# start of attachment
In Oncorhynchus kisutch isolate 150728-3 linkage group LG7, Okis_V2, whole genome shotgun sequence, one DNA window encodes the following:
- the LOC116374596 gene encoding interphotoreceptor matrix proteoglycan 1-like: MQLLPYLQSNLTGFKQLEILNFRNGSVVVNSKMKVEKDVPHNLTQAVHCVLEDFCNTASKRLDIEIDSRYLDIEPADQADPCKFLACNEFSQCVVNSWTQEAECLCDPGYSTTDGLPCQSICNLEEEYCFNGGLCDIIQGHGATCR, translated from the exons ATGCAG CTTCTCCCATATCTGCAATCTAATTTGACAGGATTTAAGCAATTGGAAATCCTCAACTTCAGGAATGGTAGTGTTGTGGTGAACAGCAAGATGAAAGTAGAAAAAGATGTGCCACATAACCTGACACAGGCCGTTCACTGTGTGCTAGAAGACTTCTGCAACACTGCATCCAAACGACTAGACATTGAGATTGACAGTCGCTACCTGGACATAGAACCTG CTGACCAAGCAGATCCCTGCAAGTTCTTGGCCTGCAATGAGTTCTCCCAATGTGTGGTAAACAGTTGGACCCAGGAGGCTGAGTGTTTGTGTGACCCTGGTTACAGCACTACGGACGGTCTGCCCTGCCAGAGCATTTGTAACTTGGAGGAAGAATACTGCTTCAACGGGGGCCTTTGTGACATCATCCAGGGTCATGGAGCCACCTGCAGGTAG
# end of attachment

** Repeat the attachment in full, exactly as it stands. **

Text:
In Oncorhynchus kisutch isolate 150728-3 linkage group LG7, Okis_V2, whole genome shotgun sequence, one DNA window encodes the following:
- the LOC116374596 gene encoding interphotoreceptor matrix proteoglycan 1-like: MQLLPYLQSNLTGFKQLEILNFRNGSVVVNSKMKVEKDVPHNLTQAVHCVLEDFCNTASKRLDIEIDSRYLDIEPADQADPCKFLACNEFSQCVVNSWTQEAECLCDPGYSTTDGLPCQSICNLEEEYCFNGGLCDIIQGHGATCR, translated from the exons ATGCAG CTTCTCCCATATCTGCAATCTAATTTGACAGGATTTAAGCAATTGGAAATCCTCAACTTCAGGAATGGTAGTGTTGTGGTGAACAGCAAGATGAAAGTAGAAAAAGATGTGCCACATAACCTGACACAGGCCGTTCACTGTGTGCTAGAAGACTTCTGCAACACTGCATCCAAACGACTAGACATTGAGATTGACAGTCGCTACCTGGACATAGAACCTG CTGACCAAGCAGATCCCTGCAAGTTCTTGGCCTGCAATGAGTTCTCCCAATGTGTGGTAAACAGTTGGACCCAGGAGGCTGAGTGTTTGTGTGACCCTGGTTACAGCACTACGGACGGTCTGCCCTGCCAGAGCATTTGTAACTTGGAGGAAGAATACTGCTTCAACGGGGGCCTTTGTGACATCATCCAGGGTCATGGAGCCACCTGCAGGTAG